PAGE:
An exception to the rule of relying on relatives can be traced, however, in those interviewees who report not to rely on relatives for privacy reasons, sometimes preferring to turn to professional figures, such as the shopkeepers. “It is handled only by me; but if for example I have to configure it for browsing the Internet or receiving emails - I have a Smart Phone - I go to a specialized store that set it for me. [For example, your wife or your children, friends, colleagues… does it happen that they handle your mobile phone?] No, it is always under my close supervision!” (MVT. Male, 61).

In any case, once participants become familiar with the device, they feel more comfortable with it; so that in some cases they prefer to buy a new device similar to the previous one, to avoid extra learning costs. “As the other [device] broke down, now I bought one like that because I tend to buy similar mobile phones, so I don’t have to re-learn!” (T. Female, 66).

5 Conclusion

The mobile phone has already become an ordinary object among the 60 + years old participants of the study conducted in Italy. Interviews brought evidence of the four phases of the domestication process. Firstly, appropriation. We identified participants who bought their first mobile phone to avoid being out of the general adoption trend even though they did not feel the mobile as something needed in their lives. Yet, other participants did not make a decision on acquisition but received the handset (new or used) from a relative. Most of them had been using the mobile phone for twenty years. However, some of them, based in their peers’ experience, expressed their concerns towards moving into a touchsecreen device (i.e., smartphone). This can be interpreted as one of the steps of the analysis that may, or may not, end in the acquisition of a new device.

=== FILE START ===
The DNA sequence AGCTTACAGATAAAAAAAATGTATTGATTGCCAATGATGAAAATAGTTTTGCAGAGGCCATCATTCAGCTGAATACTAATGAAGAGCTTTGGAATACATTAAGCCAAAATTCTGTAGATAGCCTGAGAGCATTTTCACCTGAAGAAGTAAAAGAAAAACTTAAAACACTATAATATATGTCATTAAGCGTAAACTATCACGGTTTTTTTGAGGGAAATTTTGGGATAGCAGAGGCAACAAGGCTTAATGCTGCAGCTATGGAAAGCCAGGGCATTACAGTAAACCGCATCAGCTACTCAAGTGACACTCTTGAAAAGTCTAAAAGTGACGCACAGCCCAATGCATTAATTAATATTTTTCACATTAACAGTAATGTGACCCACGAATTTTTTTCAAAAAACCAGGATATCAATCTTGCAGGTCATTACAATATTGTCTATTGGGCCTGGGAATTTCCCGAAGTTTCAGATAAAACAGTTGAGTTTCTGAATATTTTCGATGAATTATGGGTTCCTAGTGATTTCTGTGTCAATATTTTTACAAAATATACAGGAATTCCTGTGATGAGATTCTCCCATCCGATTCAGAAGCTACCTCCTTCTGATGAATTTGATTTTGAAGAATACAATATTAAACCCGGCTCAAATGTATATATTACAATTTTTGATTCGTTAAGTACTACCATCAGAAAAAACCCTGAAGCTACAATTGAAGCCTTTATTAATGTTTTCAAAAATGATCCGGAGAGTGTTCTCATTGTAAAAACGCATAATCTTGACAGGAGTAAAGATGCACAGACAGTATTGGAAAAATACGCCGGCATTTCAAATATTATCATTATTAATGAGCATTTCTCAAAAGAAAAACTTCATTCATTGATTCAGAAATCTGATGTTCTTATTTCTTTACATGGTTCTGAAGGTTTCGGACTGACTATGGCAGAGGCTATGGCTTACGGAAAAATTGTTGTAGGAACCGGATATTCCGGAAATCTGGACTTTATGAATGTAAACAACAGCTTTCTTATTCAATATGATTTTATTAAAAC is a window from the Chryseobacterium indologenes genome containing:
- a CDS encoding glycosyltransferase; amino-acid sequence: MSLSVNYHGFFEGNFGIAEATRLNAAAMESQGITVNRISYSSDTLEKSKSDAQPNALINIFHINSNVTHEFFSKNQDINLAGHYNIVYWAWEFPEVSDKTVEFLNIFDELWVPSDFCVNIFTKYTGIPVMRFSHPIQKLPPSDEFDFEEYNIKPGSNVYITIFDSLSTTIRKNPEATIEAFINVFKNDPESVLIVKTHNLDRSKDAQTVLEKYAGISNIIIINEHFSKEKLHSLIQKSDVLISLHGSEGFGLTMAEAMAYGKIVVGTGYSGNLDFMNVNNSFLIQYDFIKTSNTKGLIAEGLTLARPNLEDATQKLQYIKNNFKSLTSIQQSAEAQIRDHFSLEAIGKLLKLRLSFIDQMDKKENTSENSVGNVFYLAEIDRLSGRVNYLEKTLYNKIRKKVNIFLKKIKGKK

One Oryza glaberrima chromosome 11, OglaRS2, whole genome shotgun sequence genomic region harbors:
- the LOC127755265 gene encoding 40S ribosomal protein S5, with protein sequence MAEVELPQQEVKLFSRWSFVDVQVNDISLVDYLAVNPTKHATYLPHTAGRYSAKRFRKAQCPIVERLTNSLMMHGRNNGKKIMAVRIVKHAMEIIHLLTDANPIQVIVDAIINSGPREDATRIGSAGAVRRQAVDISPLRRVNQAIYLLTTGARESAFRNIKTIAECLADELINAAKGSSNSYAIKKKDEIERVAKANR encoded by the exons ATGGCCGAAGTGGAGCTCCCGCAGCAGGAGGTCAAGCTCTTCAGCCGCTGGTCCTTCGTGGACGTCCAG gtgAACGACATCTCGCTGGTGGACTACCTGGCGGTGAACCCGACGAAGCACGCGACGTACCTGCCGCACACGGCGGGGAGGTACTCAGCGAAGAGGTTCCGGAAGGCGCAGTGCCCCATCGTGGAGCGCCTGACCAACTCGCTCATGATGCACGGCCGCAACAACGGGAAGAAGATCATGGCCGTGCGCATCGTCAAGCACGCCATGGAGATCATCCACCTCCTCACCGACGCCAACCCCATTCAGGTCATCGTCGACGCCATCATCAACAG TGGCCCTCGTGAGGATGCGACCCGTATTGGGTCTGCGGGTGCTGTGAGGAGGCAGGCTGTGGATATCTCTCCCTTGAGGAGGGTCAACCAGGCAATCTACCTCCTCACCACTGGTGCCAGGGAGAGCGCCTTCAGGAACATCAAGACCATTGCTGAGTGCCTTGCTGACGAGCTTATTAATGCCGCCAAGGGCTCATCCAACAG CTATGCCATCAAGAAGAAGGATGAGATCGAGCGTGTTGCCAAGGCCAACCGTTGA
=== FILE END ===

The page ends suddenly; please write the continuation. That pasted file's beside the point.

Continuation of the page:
Secondly, incorporation. Physical condition might shape the location of the mobile phone when we consider it a wearable. When usability issues appear in the first stages of adoption they may lead to rejection of the tool. However, if the device is already part of everyday routines, specific strategies might arise. We understand this is the case of a 70 years old woman who decided to wear the mobile on her neck because she was “slightly deaf”.

Thirdly, objectification. Regardless of their skills, all the older participants report using mobile phones as a tool for managing everyday life activities. However, routines can change throughout time and individuals can decide either increasing use or reducing it, a decision that depends on personal interests and on the effort needed to operate the device. In addition, we found cases of anthropomorphization which denotes high degrees of intimacy with the device.